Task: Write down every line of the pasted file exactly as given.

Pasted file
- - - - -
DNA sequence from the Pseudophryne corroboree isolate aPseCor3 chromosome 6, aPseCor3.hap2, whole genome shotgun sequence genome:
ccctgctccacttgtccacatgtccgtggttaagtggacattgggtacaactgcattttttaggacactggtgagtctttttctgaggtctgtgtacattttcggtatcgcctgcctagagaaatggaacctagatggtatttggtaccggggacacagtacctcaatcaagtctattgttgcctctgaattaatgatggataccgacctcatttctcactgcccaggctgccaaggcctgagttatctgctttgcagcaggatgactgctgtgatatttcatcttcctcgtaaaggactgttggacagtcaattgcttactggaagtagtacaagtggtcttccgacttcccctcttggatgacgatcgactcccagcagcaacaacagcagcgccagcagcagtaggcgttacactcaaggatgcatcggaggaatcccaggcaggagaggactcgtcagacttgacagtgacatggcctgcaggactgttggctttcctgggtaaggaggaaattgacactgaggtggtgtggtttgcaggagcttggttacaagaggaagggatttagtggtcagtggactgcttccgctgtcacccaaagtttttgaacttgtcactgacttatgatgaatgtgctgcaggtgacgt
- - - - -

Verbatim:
DNA sequence from the Pseudophryne corroboree isolate aPseCor3 chromosome 6, aPseCor3.hap2, whole genome shotgun sequence genome:
ccctgctccacttgtccacatgtccgtggttaagtggacattgggtacaactgcattttttaggacactggtgagtctttttctgaggtctgtgtacattttcggtatcgcctgcctagagaaatggaacctagatggtatttggtaccggggacacagtacctcaatcaagtctattgttgcctctgaattaatgatggataccgacctcatttctcactgcccaggctgccaaggcctgagttatctgctttgcagcaggatgactgctgtgatatttcatcttcctcgtaaaggactgttggacagtcaattgcttactggaagtagtacaagtggtcttccgacttcccctcttggatgacgatcgactcccagcagcaacaacagcagcgccagcagcagtaggcgttacactcaaggatgcatcggaggaatcccaggcaggagaggactcgtcagacttgacagtgacatggcctgcaggactgttggctttcctgggtaaggaggaaattgacactgaggtggtgtggtttgcaggagcttggttacaagaggaagggatttagtggtcagtggactgcttccgctgtcacccaaagtttttgaacttgtcactgacttatgatgaatgtgctgcaggtgacgt